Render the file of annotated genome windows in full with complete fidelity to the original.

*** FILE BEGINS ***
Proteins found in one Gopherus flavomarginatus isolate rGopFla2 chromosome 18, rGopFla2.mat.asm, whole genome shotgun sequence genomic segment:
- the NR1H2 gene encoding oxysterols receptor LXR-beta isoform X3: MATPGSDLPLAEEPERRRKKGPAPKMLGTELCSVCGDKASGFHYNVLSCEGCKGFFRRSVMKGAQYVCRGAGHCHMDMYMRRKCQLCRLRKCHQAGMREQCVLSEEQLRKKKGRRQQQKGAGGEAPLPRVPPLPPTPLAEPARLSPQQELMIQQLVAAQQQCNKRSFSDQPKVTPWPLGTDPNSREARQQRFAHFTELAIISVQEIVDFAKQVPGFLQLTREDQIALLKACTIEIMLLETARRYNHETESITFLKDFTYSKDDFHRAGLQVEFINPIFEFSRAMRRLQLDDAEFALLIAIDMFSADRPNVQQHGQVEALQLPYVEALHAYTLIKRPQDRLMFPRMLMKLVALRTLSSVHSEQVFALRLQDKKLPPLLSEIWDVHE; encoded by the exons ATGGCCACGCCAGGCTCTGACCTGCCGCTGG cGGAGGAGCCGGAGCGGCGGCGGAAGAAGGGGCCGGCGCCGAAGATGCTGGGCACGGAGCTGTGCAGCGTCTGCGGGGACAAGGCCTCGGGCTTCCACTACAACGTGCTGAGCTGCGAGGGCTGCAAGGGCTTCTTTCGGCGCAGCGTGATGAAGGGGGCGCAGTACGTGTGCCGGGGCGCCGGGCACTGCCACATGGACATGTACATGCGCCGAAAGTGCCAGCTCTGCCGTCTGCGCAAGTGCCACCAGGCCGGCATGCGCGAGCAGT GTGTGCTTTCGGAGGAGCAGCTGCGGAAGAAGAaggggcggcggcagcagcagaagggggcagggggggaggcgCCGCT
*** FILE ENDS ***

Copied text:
Proteins found in one Gopherus flavomarginatus isolate rGopFla2 chromosome 18, rGopFla2.mat.asm, whole genome shotgun sequence genomic segment:
- the NR1H2 gene encoding oxysterols receptor LXR-beta isoform X3: MATPGSDLPLAEEPERRRKKGPAPKMLGTELCSVCGDKASGFHYNVLSCEGCKGFFRRSVMKGAQYVCRGAGHCHMDMYMRRKCQLCRLRKCHQAGMREQCVLSEEQLRKKKGRRQQQKGAGGEAPLPRVPPLPPTPLAEPARLSPQQELMIQQLVAAQQQCNKRSFSDQPKVTPWPLGTDPNSREARQQRFAHFTELAIISVQEIVDFAKQVPGFLQLTREDQIALLKACTIEIMLLETARRYNHETESITFLKDFTYSKDDFHRAGLQVEFINPIFEFSRAMRRLQLDDAEFALLIAIDMFSADRPNVQQHGQVEALQLPYVEALHAYTLIKRPQDRLMFPRMLMKLVALRTLSSVHSEQVFALRLQDKKLPPLLSEIWDVHE; encoded by the exons ATGGCCACGCCAGGCTCTGACCTGCCGCTGG cGGAGGAGCCGGAGCGGCGGCGGAAGAAGGGGCCGGCGCCGAAGATGCTGGGCACGGAGCTGTGCAGCGTCTGCGGGGACAAGGCCTCGGGCTTCCACTACAACGTGCTGAGCTGCGAGGGCTGCAAGGGCTTCTTTCGGCGCAGCGTGATGAAGGGGGCGCAGTACGTGTGCCGGGGCGCCGGGCACTGCCACATGGACATGTACATGCGCCGAAAGTGCCAGCTCTGCCGTCTGCGCAAGTGCCACCAGGCCGGCATGCGCGAGCAGT GTGTGCTTTCGGAGGAGCAGCTGCGGAAGAAGAaggggcggcggcagcagcagaagggggcagggggggaggcgCCGCT